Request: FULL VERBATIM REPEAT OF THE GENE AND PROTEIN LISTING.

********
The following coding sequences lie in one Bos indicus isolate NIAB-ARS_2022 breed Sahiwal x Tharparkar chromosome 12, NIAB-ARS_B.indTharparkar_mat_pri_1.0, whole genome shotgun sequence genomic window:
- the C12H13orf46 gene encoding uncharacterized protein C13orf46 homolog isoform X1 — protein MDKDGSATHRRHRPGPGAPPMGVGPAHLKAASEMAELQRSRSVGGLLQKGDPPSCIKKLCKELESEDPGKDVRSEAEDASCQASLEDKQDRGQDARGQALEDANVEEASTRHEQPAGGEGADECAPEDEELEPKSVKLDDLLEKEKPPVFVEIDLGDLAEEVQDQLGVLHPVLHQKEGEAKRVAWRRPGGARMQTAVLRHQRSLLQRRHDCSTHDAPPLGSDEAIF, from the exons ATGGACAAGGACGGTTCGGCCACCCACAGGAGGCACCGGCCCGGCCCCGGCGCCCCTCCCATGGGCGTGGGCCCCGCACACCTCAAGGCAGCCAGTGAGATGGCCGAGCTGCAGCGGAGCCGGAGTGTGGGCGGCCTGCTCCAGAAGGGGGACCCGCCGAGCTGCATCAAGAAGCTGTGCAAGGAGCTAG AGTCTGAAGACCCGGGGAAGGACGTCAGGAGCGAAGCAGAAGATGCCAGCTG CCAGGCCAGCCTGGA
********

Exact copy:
The following coding sequences lie in one Bos indicus isolate NIAB-ARS_2022 breed Sahiwal x Tharparkar chromosome 12, NIAB-ARS_B.indTharparkar_mat_pri_1.0, whole genome shotgun sequence genomic window:
- the C12H13orf46 gene encoding uncharacterized protein C13orf46 homolog isoform X1 — protein MDKDGSATHRRHRPGPGAPPMGVGPAHLKAASEMAELQRSRSVGGLLQKGDPPSCIKKLCKELESEDPGKDVRSEAEDASCQASLEDKQDRGQDARGQALEDANVEEASTRHEQPAGGEGADECAPEDEELEPKSVKLDDLLEKEKPPVFVEIDLGDLAEEVQDQLGVLHPVLHQKEGEAKRVAWRRPGGARMQTAVLRHQRSLLQRRHDCSTHDAPPLGSDEAIF, from the exons ATGGACAAGGACGGTTCGGCCACCCACAGGAGGCACCGGCCCGGCCCCGGCGCCCCTCCCATGGGCGTGGGCCCCGCACACCTCAAGGCAGCCAGTGAGATGGCCGAGCTGCAGCGGAGCCGGAGTGTGGGCGGCCTGCTCCAGAAGGGGGACCCGCCGAGCTGCATCAAGAAGCTGTGCAAGGAGCTAG AGTCTGAAGACCCGGGGAAGGACGTCAGGAGCGAAGCAGAAGATGCCAGCTG CCAGGCCAGCCTGGA